Government Refuses to Publicize 10 Year Lead Contamination in Chicago/Indiana Areas | Take Caution - R.City Unlimited

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Government Refuses to Publicize 10 Year Lead Contamination in Chicago/Indiana Areas | Take Caution


Vice President Mike Pence at a ceremony in Washington, DC, February 14, 2017. When Pence was still Indiana’s governor, he denied East Chicago’s request for additional aid.
Last December, East Chicago Mayor Anthony Copeland wrote a letter pleading with then-Indiana Gov. Mike Pence to grant his city, which is facing a lead contamination crisis, an emergency declaration to allow it to address the problem.
Pence said no, suggesting the $200,000 in assistance the state had already offered to help the city relocate affected families and administer free lead testing would suffice.
Pence’s successor, fellow Republican Gov. Eric Holcomb, disagreed. Last week, in one of his first executive orders in office, he issued a declaration of disaster emergency that paved the way for additional state and potentially federal assistance for the struggling city and tasked Copeland with providing a written assessment of what resources the city will need to help its residents by March 5.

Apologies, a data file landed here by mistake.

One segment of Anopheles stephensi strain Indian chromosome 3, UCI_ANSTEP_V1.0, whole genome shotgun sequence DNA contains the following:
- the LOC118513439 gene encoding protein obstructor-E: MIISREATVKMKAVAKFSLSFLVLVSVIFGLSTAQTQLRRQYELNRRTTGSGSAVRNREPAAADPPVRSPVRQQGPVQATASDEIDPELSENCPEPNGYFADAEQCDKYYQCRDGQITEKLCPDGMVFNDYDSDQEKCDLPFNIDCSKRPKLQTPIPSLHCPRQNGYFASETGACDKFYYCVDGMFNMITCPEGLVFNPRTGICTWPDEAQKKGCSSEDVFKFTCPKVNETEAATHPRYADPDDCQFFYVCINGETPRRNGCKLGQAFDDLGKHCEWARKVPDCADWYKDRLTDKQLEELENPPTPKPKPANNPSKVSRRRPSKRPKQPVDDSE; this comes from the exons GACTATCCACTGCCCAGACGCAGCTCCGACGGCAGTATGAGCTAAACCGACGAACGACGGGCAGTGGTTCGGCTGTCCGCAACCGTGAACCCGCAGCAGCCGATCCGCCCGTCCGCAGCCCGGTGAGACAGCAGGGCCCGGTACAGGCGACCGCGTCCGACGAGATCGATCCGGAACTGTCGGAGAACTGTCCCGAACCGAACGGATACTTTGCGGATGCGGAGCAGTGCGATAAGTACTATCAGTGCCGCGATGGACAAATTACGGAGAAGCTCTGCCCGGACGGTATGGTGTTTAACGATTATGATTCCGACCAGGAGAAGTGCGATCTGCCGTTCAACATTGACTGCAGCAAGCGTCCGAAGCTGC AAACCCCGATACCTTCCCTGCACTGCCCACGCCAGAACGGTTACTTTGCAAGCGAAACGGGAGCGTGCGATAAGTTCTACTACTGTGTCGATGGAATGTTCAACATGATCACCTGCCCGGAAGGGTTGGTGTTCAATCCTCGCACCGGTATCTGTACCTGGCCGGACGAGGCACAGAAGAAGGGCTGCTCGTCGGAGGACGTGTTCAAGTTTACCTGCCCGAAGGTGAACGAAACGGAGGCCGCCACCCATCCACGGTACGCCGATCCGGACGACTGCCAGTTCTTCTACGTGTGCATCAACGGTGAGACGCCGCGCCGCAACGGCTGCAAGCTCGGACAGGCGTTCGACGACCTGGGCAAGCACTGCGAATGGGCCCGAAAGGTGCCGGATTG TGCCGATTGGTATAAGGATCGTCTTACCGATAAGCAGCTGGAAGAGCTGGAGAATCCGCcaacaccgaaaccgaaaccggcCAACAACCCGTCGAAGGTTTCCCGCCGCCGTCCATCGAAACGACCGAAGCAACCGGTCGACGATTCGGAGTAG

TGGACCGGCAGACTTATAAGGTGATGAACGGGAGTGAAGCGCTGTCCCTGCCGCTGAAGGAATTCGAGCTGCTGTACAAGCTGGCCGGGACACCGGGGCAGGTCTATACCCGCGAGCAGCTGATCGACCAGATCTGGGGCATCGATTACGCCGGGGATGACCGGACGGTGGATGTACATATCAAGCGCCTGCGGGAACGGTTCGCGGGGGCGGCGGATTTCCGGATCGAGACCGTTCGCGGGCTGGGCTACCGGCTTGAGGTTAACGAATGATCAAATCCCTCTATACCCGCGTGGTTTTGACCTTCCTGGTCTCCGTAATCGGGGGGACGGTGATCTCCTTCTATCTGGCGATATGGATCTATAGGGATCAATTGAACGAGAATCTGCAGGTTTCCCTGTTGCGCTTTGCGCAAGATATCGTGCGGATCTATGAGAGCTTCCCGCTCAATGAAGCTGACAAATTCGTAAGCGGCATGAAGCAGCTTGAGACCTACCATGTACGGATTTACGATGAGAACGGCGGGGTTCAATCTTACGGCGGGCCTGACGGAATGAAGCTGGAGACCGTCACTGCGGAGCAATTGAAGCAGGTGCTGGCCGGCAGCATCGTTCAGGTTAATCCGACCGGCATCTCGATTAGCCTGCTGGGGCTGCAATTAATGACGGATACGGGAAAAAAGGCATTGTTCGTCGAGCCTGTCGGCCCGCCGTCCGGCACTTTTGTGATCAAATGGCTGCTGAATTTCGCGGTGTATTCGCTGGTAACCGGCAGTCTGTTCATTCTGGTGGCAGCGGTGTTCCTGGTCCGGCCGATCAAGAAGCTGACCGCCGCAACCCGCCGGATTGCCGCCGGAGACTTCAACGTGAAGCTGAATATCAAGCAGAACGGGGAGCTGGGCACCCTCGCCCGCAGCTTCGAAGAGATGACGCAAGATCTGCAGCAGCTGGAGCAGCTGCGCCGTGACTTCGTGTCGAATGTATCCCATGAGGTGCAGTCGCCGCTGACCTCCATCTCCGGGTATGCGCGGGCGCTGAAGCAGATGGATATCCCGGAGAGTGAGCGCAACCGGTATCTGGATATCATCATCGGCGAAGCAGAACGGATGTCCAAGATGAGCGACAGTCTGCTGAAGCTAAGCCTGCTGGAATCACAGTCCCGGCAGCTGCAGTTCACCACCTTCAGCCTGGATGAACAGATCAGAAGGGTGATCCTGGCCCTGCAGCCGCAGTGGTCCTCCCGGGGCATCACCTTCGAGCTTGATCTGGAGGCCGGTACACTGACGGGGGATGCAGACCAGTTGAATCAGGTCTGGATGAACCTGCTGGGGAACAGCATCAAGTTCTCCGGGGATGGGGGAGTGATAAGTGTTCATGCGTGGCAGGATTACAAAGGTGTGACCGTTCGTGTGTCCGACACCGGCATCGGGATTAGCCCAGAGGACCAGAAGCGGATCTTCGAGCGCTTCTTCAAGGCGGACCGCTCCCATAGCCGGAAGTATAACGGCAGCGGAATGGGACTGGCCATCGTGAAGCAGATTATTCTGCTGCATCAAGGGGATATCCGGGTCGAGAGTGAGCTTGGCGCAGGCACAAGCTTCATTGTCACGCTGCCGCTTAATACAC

Deborah Chizewer, a law fellow at Northwestern University’s Environmental Advocacy Clinic who has been assisting East Chicago residents affected by the toxic, lead-contaminated soil, said Holcomb’s action was a welcome change from Pence’s response to the crisis.
“I was obviously very disappointed that Pence didn’t give this situation the requisite level of attention,” Chizewer told The Huffington Post. “I don’t think the state has done enough, but I was very pleased to see that Holcomb recognized the urgency in East Chicago that remains.”
The situation in East Chicago dates back at least to 1972, when the West Calumet housing complex was built on the site of a former lead refinery.
Concerns about lead in the soil in the area began around 1991, when the state first began testing East Chicago children for lead exposure. It wasn’t until 2009 that a 322-acre area, including the complex, was declared a Superfund site. Testing of the area’s soil first confirmed to residents last year that it was contaminated with both lead and arsenic.
A city spokesman did not respond to a request for information concerning the city’s action plan on lead. An Indiana Department of Environmental Management pointed only to the text of last week’s emergency declaration in response to a request for additional comment. 
For her part, Chizewer hopes the state may move to provide water filters to residents to help them reduce their exposure to lead, a problem she admits will not be an easy or cheap fix. Read more HERE.

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